WHITMAN — Selectmen have authorized Town Administrator Frank Lynam to approach Verizon about negotiating an extension of fiber-optic cable television service to Whitman under a secondary cable license.
If successful it would mean an added option to, not a replacement of, Comcast service in town. The current contract between the town and Comcast expires in 2022.
“We have a license with Comcast,” Lynam said. “Verizon has not indicated any interest in coming to Whitman since we last met about seven years ago.”
That position might be changing.
“They have begun build-outs,” Lynam said of Verizon. “So I would like to approach Verizon, rather than waiting for them to get to us and perhaps offer some inducements to come up with a plan to provide fiber-optic service in Whitman.”
He required the board’s permission to begin that process.
Vice Chairman Dan Salvucci asked if there would be continued financial support for Whitman-Hanson Community Access Television’s studio. Lynam said WHCA is funded by access fees paid by cable customers channeled through Comcast.
“Obviously, if we bring another cable company into Whitman, we would have to provide some accommodation and we would expect them to provide similar services in terms of public access,” he said.
Verizion would eventually have to apply for a license, with Selectman required to hear their application and issue public notice.
In other business, Selectmen Chairman Dr. Carl Kowalski reminded Whitman residents of the May 21 annual Town Election and the important override question on the ballot.
“I think we have to think long and hard about spending the money to take care of our schools better than we’re taking care of them now,” Kowalski said. “As I said at the Town Meeting, we’ve done really well in this town getting through an economic downturn. We haven’t let people go, we’ve been able to treat our firemen and our policemen well … I don’t know if we can say the same thing about the schools.”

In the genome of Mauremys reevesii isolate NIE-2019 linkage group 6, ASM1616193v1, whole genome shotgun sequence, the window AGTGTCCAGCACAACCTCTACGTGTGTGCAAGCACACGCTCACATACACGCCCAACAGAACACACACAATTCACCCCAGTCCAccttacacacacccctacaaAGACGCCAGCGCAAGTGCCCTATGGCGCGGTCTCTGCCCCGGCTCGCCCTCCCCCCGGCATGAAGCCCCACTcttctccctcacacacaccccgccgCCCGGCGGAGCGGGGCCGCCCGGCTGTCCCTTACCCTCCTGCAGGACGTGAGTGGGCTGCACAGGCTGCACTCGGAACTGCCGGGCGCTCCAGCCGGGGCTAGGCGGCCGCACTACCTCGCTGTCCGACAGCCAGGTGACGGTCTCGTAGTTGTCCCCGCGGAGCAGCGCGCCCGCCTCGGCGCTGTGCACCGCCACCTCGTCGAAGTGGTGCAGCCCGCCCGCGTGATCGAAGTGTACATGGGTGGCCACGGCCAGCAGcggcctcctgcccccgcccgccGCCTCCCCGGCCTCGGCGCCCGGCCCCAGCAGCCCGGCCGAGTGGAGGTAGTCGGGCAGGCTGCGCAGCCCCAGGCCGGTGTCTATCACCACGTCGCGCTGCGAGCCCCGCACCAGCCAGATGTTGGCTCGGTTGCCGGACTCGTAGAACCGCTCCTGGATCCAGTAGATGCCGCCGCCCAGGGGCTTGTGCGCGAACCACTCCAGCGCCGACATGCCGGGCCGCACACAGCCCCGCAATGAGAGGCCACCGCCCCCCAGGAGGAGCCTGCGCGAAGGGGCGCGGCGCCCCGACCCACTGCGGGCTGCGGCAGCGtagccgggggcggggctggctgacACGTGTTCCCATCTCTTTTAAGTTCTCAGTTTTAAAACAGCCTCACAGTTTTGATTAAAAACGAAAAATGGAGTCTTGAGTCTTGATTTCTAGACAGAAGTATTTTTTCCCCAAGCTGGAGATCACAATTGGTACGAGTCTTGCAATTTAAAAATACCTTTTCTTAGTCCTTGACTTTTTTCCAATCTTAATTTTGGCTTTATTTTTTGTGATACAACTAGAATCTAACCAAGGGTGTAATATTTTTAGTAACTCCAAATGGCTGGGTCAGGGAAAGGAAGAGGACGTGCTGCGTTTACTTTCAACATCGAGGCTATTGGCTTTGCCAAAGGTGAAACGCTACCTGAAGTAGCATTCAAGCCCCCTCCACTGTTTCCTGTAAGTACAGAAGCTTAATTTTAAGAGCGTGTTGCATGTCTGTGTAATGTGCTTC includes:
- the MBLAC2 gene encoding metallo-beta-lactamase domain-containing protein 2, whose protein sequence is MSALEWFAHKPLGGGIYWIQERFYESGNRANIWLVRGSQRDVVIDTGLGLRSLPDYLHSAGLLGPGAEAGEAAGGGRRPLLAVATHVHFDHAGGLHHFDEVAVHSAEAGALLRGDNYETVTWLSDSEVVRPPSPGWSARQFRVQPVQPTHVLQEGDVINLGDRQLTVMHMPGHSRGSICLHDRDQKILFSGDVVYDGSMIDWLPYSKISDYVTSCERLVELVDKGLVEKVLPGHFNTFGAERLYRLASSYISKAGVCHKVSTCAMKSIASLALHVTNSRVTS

Kowalski said it is time to think about changing that pattern where the schools are concerned. He and Vice Chairman Dan Salvucci also credited the Finance Committee, led by people like chairman William Capocci, stepping down after 22 years, and Don Hunt, leaving after serving 23 years, as well as Lynam’s efforts in managing the town’s finances. Whitman has the lowest tax rate in the immediate area right now.
“It’s time to do all right by the kids,” Kowalski said. “I was thinking today how important my teachers were … you spend so much time from age 5 or 6 to 17 with a special group of people who could use our support.”
Lynam noted that teachers, such as his daughter in-law, spend hours before and after school hours in unpaid preparation.
“A teacher’s job doesn’t begin when they walk into the school and it doesn’t end when they go home,” he said.
The override, if successful in Whitman, is good until the tax rate is set in the fall, according to Lynam. Should one town pass it and the other reject it, it fails by default unless the other town revotes before that time.
“I think the most confusing situation will be if one town passes and one doesn’t,” he said. “That would be breaking new ground.”
Lynam also expressed appreciation for the work done at Town Meeting, May 2.
“I am extremely thankful that we completed Town Meeting in one night with very little controversy,” Lynam said.
“And keeping democracy safe in Whitman,” Kowalski said.
“So I hear,” Lynam replied.